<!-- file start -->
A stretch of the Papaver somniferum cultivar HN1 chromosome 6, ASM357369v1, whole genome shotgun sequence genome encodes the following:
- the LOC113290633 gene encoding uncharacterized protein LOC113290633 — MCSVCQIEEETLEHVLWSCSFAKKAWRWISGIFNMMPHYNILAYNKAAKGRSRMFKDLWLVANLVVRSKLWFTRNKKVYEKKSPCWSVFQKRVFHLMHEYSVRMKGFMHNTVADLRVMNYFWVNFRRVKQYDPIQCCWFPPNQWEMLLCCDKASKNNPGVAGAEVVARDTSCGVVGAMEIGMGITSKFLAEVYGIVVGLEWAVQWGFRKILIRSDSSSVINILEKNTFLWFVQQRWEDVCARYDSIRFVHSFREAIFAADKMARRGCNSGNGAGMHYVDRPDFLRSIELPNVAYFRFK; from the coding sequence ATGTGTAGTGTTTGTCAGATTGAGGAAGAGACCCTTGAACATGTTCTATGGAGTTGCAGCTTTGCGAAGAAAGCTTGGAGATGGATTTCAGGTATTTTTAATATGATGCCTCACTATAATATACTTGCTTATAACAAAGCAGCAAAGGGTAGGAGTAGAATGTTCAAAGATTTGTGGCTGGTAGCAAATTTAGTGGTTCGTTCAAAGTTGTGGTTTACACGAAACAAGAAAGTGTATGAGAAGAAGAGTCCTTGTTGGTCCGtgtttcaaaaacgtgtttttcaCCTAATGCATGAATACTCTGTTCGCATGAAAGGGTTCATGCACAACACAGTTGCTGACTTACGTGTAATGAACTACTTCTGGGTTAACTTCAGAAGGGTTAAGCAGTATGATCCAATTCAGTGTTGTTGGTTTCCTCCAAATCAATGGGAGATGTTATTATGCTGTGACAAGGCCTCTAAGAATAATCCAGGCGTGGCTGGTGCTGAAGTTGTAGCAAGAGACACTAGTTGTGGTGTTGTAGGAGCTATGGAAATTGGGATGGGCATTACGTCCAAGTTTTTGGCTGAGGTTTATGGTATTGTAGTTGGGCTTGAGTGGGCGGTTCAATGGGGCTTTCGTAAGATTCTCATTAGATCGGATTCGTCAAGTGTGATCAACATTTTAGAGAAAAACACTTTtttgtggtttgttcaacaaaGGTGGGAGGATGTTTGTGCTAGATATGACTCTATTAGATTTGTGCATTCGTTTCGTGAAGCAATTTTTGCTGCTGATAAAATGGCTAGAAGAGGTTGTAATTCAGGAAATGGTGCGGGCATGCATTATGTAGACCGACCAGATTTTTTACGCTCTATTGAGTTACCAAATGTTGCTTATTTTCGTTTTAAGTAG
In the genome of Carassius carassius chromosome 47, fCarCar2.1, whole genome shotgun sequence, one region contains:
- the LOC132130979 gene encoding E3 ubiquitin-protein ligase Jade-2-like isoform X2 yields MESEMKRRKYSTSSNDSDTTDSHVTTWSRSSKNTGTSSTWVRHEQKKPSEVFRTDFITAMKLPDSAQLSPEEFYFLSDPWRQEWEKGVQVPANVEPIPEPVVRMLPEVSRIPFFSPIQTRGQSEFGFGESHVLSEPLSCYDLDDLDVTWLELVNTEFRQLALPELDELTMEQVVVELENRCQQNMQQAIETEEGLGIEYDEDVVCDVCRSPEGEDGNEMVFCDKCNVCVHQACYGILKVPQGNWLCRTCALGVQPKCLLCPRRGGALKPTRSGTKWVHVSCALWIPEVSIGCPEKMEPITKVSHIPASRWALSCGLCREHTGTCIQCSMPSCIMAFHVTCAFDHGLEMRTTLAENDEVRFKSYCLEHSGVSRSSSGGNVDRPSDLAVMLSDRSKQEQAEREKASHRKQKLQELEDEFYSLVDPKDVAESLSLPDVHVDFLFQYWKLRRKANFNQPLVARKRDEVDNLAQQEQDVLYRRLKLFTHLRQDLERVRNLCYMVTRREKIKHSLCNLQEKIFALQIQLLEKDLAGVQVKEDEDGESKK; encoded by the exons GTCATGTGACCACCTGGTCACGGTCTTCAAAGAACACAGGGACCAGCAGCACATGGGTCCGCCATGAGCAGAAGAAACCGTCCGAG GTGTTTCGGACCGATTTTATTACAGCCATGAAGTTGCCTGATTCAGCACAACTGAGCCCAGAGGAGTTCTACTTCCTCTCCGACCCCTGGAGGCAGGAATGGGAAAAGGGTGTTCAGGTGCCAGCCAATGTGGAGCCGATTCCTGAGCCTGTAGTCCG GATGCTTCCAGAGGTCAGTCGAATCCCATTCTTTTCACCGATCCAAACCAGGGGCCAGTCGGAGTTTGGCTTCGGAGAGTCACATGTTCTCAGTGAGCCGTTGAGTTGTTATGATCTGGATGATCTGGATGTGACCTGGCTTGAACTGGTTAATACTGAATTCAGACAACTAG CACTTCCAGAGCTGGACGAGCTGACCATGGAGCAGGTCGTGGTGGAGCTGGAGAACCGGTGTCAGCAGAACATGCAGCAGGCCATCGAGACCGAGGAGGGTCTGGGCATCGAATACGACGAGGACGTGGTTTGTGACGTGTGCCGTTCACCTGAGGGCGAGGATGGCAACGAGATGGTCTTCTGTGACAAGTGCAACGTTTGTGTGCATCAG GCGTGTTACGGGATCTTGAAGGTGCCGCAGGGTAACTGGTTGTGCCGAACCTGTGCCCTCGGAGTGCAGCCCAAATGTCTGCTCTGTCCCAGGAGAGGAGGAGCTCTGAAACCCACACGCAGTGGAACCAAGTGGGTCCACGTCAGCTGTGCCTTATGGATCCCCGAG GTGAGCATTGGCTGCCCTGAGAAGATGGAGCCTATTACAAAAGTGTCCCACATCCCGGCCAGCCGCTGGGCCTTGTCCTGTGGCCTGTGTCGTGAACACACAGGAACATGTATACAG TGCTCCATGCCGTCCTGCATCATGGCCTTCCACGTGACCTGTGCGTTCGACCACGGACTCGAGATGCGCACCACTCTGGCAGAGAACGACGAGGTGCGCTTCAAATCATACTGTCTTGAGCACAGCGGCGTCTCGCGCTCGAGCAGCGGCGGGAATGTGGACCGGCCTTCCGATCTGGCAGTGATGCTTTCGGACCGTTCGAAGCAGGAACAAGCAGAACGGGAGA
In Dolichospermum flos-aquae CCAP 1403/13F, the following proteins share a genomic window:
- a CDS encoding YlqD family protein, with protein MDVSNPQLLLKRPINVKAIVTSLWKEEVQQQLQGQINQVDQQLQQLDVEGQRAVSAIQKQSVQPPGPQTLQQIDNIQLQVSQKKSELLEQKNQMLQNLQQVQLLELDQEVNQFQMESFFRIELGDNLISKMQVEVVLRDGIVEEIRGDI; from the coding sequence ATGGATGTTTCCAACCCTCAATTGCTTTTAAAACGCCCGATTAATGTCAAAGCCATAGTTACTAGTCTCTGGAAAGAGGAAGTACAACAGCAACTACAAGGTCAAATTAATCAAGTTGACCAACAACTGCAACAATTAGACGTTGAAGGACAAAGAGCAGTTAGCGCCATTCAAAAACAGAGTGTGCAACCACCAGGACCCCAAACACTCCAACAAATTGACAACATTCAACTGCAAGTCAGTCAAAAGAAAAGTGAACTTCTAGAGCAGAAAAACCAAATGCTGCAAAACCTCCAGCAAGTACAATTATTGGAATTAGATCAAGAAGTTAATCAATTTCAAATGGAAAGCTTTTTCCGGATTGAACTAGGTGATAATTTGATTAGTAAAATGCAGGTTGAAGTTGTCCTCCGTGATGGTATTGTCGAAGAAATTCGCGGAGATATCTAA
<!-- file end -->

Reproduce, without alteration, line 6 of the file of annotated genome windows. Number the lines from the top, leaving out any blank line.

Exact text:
- a CDS encoding YlqD family protein, with protein MDVSNPQLLLKRPINVKAIVTSLWKEEVQQQLQGQINQVDQQLQQLDVEGQRAVSAIQKQSVQPPGPQTLQQIDNIQLQVSQKKSELLEQKNQMLQNLQQVQLLELDQEVNQFQMESFFRIELGDNLISKMQVEVVLRDGIVEEIRGDI; from the coding sequence ATGGATGTTTCCAACCCTCAATTGCTTTTAAAACGCCCGATTAATGTCAAAGCCATAGTTACTAGTCTCTGGAAAGAGGAAGTACAACAGCAACTACAAGGTCAAATTAATCAAGTTGACCAACAACTGCAACAATTAGACGTTGAAGGACAAAGAGCAGTTAGCGCCATTCAAAAACAGAGTGTGCAACCACCAGGACCCCAAACACTCCAACAAATTGACAACATTCAACTGCAAGTCAGTCAAAAGAAAAGTGAACTTCTAGAGCAGAAAAACCAAATGCTGCAAAACCTCCAGCAAGTACAATTATTGGAATTAGATCAAGAAGTTAATCAATTTCAAATGGAAAGCTTTTTCCGGATTGAACTAGGTGATAATTTGATTAGTAAAATGCAGGTTGAAGTTGTCCTCCGTGATGGTATTGTCGAAGAAATTCGCGGAGATATCTAA